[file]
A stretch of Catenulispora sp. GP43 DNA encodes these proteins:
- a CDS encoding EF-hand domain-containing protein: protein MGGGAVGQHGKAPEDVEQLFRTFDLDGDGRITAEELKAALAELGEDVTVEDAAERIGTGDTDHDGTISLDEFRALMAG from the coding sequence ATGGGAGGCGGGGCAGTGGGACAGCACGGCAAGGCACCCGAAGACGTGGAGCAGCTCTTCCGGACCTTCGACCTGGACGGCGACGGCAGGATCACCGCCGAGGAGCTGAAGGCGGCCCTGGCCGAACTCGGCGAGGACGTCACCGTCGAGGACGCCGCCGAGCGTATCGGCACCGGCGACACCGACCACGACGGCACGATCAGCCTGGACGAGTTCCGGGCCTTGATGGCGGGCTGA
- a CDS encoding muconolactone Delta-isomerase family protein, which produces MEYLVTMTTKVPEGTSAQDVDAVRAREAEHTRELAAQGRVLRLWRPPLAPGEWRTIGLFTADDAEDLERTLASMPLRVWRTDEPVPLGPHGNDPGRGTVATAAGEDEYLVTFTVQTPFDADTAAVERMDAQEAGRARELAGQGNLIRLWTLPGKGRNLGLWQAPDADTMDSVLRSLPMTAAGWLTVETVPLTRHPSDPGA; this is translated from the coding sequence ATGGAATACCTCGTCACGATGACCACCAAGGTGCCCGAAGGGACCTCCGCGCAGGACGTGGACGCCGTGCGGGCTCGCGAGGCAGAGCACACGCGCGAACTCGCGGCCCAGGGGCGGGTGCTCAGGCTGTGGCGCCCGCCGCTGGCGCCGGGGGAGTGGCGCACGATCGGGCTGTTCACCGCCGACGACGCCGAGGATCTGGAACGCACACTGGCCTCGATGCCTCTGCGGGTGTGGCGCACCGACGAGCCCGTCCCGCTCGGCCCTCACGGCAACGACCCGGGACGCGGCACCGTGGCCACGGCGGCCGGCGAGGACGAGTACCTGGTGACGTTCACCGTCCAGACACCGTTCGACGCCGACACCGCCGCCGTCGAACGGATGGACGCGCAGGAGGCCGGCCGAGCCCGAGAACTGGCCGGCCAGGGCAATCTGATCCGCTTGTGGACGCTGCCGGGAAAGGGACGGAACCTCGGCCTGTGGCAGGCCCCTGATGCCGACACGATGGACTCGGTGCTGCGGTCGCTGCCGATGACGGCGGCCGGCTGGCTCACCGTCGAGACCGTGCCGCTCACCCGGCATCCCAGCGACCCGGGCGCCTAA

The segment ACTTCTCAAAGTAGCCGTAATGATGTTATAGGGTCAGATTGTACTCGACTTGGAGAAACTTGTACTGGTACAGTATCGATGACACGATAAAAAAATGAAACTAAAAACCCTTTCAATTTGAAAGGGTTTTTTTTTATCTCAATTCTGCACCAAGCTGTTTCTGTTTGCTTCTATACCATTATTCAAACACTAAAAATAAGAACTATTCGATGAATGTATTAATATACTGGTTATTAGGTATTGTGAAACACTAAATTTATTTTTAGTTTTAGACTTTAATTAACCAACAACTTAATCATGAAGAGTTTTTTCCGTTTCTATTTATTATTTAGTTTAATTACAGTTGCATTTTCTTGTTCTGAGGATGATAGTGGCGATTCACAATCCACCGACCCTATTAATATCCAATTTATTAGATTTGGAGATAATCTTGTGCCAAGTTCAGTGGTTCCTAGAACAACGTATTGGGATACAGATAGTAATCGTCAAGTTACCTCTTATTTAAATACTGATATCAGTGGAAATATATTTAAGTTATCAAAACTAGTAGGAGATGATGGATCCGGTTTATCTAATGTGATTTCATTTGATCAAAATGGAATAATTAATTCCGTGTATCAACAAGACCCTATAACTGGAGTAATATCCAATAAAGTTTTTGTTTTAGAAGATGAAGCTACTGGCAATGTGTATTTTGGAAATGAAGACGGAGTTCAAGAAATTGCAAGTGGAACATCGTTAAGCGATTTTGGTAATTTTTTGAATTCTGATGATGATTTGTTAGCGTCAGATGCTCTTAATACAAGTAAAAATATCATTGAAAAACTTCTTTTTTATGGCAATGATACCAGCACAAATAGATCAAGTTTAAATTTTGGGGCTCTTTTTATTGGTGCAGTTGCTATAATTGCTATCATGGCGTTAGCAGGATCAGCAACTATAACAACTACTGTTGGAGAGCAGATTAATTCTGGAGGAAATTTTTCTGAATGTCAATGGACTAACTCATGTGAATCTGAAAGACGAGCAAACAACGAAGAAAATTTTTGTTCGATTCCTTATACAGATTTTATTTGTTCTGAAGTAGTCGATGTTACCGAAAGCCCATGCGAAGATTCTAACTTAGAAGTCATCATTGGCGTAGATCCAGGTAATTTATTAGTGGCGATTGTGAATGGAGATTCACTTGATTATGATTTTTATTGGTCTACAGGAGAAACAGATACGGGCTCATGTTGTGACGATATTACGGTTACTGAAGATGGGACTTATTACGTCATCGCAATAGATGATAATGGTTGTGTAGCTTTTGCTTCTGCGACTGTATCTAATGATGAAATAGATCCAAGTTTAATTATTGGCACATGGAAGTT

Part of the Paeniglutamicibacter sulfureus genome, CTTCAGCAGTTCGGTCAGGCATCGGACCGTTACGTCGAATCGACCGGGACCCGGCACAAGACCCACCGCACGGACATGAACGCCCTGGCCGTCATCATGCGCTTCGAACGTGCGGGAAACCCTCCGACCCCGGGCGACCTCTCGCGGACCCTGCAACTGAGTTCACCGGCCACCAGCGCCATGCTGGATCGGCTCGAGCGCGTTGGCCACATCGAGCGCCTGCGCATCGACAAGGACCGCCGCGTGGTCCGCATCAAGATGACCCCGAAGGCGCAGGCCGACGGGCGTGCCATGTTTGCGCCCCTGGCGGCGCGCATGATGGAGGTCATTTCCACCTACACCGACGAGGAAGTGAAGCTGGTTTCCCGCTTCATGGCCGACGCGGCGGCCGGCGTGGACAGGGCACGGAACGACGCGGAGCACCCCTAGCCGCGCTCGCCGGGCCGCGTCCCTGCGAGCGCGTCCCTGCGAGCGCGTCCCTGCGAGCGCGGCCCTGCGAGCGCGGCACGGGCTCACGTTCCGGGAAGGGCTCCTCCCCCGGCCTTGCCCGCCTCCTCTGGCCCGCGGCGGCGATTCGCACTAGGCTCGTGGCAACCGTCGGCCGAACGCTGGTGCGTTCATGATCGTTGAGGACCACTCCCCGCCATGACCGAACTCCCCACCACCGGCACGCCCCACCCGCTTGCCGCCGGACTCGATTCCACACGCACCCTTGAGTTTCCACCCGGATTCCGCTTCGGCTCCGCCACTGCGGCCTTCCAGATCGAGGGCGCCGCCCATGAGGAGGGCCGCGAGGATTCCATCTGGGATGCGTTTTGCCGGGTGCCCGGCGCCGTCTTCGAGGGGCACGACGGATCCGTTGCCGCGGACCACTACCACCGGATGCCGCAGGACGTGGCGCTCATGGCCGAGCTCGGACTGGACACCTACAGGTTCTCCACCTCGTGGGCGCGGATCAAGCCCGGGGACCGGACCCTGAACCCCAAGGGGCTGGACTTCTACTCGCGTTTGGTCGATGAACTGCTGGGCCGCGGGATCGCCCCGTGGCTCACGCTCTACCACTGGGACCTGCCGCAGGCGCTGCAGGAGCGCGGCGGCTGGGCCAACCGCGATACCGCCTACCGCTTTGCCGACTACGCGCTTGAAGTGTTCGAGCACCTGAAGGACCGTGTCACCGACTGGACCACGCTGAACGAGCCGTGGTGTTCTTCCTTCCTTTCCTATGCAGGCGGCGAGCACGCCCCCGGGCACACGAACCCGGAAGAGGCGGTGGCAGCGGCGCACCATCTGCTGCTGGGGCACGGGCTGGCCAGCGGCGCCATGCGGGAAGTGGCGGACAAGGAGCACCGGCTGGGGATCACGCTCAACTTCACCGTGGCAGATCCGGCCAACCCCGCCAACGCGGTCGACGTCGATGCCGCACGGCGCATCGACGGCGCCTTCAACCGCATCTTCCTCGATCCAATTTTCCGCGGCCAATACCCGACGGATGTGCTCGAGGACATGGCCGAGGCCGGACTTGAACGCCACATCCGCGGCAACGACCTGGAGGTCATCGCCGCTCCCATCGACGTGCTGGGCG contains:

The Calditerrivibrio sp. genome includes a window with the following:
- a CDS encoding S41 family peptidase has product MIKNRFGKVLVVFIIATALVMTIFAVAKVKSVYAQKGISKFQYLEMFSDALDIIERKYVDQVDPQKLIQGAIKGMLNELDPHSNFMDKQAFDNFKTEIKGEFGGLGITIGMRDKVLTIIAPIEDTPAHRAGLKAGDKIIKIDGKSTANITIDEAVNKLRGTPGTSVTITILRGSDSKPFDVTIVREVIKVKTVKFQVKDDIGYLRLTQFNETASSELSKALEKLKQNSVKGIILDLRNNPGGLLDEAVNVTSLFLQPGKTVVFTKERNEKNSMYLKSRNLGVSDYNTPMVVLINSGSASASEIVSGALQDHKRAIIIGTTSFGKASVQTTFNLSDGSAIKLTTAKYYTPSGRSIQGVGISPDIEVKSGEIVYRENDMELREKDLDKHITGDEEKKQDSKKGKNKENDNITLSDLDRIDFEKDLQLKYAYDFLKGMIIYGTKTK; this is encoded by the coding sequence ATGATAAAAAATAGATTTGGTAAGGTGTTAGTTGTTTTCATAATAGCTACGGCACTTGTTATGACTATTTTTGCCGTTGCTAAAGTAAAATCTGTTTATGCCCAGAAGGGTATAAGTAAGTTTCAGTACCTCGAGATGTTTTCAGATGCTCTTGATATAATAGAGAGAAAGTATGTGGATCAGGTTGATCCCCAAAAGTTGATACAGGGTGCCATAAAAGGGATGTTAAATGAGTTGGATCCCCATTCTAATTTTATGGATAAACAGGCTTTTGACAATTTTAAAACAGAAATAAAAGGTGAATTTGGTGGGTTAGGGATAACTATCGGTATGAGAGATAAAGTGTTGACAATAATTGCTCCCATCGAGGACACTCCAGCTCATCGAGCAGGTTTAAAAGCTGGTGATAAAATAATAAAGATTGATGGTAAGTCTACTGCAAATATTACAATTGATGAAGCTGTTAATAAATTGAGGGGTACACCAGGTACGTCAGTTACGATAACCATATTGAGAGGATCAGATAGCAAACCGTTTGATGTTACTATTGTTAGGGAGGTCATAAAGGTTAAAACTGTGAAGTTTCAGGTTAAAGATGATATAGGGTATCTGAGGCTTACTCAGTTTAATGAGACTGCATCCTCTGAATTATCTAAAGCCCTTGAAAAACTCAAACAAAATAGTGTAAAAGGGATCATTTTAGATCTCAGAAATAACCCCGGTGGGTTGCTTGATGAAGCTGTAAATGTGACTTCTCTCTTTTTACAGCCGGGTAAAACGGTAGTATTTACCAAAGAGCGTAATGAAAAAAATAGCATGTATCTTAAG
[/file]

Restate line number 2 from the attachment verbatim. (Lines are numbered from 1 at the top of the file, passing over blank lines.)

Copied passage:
- a CDS encoding EF-hand domain-containing protein: protein MGGGAVGQHGKAPEDVEQLFRTFDLDGDGRITAEELKAALAELGEDVTVEDAAERIGTGDTDHDGTISLDEFRALMAG from the coding sequence ATGGGAGGCGGGGCAGTGGGACAGCACGGCAAGGCACCCGAAGACGTGGAGCAGCTCTTCCGGACCTTCGACCTGGACGGCGACGGCAGGATCACCGCCGAGGAGCTGAAGGCGGCCCTGGCCGAACTCGGCGAGGACGTCACCGTCGAGGACGCCGCCGAGCGTATCGGCACCGGCGACACCGACCACGACGGCACGATCAGCCTGGACGAGTTCCGGGCCTTGATGGCGGGCTGA